Medical Center management changes hands |

Medical Center management changes hands

by Christy Chalmers

Management of the emergency room at Minden Medical Center has officially been given to a private group that may eventually take it over.

Carson-Tahoe Hospital Trustees approved and signed the contract Thursday night, three months after Physician Select Management, a Carson City-based group, began operating the emergency room.

The 20-month contract requires Physician Select to operate based on a budget set by Carson-Tahoe, with the group meeting any deficits. If the group comes in under budget, the difference is to be split between Physician Select and C-TH.

Physician Select will be reimbursed for its operating costs, plus get a monthly management fee of 8.5 percent of fees collected and 10 percent of the operating costs.

C-TH Chief Operating Officer Ed Epperson said the agreement could possibly mean Physician Select eventually taking ownership of the emergency center. The contract has a clause saying Physician Select can take ownership of the emergency operation if it fulfills the agreement.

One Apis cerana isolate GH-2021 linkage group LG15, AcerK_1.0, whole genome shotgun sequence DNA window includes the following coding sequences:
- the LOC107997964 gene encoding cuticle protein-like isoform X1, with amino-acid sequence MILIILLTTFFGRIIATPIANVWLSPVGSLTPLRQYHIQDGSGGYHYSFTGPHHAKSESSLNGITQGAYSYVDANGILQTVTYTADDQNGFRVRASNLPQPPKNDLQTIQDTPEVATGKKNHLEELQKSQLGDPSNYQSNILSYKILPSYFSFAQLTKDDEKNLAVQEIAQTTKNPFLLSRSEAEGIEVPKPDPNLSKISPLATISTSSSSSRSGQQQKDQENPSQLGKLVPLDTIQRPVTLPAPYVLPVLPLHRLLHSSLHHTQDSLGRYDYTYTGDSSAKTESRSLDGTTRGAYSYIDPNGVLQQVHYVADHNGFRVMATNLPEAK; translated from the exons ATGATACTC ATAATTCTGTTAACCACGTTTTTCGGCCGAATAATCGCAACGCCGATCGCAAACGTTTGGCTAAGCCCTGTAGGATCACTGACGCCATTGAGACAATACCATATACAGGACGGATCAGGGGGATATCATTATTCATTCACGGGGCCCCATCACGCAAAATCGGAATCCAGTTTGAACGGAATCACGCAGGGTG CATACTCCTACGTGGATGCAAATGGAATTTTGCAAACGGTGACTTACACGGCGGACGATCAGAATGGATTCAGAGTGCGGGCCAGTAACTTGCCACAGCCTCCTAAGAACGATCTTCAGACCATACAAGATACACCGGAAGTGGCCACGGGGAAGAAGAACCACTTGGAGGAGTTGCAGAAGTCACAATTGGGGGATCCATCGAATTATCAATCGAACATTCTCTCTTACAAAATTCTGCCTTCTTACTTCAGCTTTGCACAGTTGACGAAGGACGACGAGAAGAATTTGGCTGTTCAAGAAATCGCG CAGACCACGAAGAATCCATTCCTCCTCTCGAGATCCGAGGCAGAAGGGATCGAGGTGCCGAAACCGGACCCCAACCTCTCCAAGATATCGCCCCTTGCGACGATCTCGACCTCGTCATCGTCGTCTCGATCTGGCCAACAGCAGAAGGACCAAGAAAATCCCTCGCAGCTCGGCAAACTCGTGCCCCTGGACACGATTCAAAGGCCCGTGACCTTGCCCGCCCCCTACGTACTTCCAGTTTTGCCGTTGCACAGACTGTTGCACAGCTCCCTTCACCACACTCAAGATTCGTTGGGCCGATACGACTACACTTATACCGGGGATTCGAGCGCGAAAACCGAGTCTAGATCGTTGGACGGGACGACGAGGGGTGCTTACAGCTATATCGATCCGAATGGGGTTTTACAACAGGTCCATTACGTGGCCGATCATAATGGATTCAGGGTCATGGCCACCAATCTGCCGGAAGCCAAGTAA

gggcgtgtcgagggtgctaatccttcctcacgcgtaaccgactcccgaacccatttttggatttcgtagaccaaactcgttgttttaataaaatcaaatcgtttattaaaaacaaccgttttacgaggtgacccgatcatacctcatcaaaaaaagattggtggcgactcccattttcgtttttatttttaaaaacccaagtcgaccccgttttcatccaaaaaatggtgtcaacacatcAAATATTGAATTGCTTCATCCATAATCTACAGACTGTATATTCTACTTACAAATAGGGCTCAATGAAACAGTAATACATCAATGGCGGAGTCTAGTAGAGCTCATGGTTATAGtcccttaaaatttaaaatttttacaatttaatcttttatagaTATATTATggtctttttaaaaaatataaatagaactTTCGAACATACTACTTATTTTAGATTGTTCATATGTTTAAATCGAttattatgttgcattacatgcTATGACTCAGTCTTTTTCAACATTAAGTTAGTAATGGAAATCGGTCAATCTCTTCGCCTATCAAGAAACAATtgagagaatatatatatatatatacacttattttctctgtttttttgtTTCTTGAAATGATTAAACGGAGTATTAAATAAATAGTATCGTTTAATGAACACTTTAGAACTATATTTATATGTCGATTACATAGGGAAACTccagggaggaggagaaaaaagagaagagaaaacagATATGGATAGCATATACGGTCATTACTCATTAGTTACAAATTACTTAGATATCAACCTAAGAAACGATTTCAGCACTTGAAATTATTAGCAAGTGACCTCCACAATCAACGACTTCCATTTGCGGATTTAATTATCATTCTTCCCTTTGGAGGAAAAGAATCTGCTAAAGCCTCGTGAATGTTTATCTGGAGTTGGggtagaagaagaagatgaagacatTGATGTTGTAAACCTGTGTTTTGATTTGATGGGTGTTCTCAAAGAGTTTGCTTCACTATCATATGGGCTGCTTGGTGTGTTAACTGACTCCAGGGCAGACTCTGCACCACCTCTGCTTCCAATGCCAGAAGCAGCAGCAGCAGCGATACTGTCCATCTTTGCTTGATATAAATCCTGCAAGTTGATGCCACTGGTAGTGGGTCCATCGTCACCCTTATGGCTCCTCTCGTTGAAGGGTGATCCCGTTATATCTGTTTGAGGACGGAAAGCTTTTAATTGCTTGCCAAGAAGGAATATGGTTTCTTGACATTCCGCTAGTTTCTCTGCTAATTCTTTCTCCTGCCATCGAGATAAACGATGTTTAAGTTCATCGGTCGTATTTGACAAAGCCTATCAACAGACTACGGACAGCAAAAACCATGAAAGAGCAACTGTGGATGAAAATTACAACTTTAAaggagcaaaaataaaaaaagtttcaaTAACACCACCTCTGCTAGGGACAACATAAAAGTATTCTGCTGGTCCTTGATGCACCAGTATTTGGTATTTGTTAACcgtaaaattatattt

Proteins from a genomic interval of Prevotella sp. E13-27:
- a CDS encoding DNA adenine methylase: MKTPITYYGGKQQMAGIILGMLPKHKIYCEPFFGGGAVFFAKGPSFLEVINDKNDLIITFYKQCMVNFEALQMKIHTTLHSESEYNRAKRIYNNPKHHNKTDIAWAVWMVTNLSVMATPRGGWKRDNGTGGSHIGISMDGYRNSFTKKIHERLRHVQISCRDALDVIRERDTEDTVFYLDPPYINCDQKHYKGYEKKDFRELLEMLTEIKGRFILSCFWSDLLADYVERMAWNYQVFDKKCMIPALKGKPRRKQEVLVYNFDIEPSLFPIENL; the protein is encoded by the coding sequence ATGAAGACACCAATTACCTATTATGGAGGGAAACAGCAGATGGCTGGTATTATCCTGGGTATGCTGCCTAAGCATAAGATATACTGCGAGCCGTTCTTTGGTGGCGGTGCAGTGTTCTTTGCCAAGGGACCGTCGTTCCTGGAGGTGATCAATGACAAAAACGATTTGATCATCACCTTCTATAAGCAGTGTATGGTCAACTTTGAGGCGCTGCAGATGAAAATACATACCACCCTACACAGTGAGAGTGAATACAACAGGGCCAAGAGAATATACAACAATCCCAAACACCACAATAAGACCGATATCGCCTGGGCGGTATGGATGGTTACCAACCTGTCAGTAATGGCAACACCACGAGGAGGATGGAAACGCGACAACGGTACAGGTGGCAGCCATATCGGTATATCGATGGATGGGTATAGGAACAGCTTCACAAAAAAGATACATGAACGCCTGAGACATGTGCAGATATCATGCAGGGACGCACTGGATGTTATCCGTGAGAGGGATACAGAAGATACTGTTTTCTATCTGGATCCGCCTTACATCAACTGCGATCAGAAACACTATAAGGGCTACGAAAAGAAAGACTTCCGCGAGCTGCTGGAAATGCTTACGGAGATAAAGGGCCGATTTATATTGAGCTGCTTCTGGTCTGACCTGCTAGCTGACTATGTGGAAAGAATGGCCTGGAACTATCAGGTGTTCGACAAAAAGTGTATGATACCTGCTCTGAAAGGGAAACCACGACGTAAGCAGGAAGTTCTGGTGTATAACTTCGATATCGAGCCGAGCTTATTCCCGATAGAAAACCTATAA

The urgent care facility opened in 1998 as a replacement to the Carson Valley Health Center, a clinic C-TH founded in 1981. It is located at Minden Medical Center, which also houses several medical offices, but the medical offices and overall complex are not affected by the agreement.

C-TH decided to lease the emergency center after experiencing significant and consistent operating losses. Epperson said Physician Select appears to be succeeding and the urgent care center has been averaging 22 to 25 patients a day, compared to 15 or 16 when the hospital was handling it.

The decision to lease the urgent care facility has diminished Carson-Tahoe’s direct presence in the Carson Valley, but the trustees are still planning to appoint a local advisory board. A previous liaison board that had been in place since 1981 disbanded after Physician Select was recruited, with members deciding their comments would be out of place addressed to a private group.

But C-TH leaders insisted they want a local group, and advertised for potential members.

Epperson said the search yielded seven or eight applications. He declined to divulge their names until the C-TH trustees decide how to interview the applicants, but did say none of the previous liaison board members applied.

The trustees are expected to take action on the prospective board members in November.